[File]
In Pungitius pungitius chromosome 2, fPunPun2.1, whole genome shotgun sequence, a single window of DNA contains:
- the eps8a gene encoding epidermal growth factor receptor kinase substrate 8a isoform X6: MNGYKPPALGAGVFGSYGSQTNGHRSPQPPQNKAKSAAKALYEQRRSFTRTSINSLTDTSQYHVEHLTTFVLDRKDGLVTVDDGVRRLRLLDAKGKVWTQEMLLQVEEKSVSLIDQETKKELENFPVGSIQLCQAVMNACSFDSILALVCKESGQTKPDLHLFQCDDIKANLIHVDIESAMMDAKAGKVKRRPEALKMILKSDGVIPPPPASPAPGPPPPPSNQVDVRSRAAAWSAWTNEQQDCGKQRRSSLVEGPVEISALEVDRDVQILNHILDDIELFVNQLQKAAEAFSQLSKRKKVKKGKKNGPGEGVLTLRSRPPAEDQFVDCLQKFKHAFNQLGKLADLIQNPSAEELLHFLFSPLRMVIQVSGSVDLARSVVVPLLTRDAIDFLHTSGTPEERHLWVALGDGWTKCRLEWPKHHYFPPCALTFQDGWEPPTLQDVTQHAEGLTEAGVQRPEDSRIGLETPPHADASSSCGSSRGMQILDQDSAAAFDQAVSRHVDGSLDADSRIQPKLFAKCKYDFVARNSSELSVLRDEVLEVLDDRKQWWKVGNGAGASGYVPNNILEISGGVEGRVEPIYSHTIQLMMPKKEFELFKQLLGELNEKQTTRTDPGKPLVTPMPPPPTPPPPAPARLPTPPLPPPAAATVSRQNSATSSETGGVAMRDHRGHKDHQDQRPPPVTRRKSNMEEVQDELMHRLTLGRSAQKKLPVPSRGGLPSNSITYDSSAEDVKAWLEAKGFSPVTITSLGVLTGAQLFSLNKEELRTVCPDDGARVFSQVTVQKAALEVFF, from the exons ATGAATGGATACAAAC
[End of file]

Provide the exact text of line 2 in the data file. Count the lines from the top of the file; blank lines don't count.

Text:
- the eps8a gene encoding epidermal growth factor receptor kinase substrate 8a isoform X6: MNGYKPPALGAGVFGSYGSQTNGHRSPQPPQNKAKSAAKALYEQRRSFTRTSINSLTDTSQYHVEHLTTFVLDRKDGLVTVDDGVRRLRLLDAKGKVWTQEMLLQVEEKSVSLIDQETKKELENFPVGSIQLCQAVMNACSFDSILALVCKESGQTKPDLHLFQCDDIKANLIHVDIESAMMDAKAGKVKRRPEALKMILKSDGVIPPPPASPAPGPPPPPSNQVDVRSRAAAWSAWTNEQQDCGKQRRSSLVEGPVEISALEVDRDVQILNHILDDIELFVNQLQKAAEAFSQLSKRKKVKKGKKNGPGEGVLTLRSRPPAEDQFVDCLQKFKHAFNQLGKLADLIQNPSAEELLHFLFSPLRMVIQVSGSVDLARSVVVPLLTRDAIDFLHTSGTPEERHLWVALGDGWTKCRLEWPKHHYFPPCALTFQDGWEPPTLQDVTQHAEGLTEAGVQRPEDSRIGLETPPHADASSSCGSSRGMQILDQDSAAAFDQAVSRHVDGSLDADSRIQPKLFAKCKYDFVARNSSELSVLRDEVLEVLDDRKQWWKVGNGAGASGYVPNNILEISGGVEGRVEPIYSHTIQLMMPKKEFELFKQLLGELNEKQTTRTDPGKPLVTPMPPPPTPPPPAPARLPTPPLPPPAAATVSRQNSATSSETGGVAMRDHRGHKDHQDQRPPPVTRRKSNMEEVQDELMHRLTLGRSAQKKLPVPSRGGLPSNSITYDSSAEDVKAWLEAKGFSPVTITSLGVLTGAQLFSLNKEELRTVCPDDGARVFSQVTVQKAALEVFF, from the exons ATGAATGGATACAAAC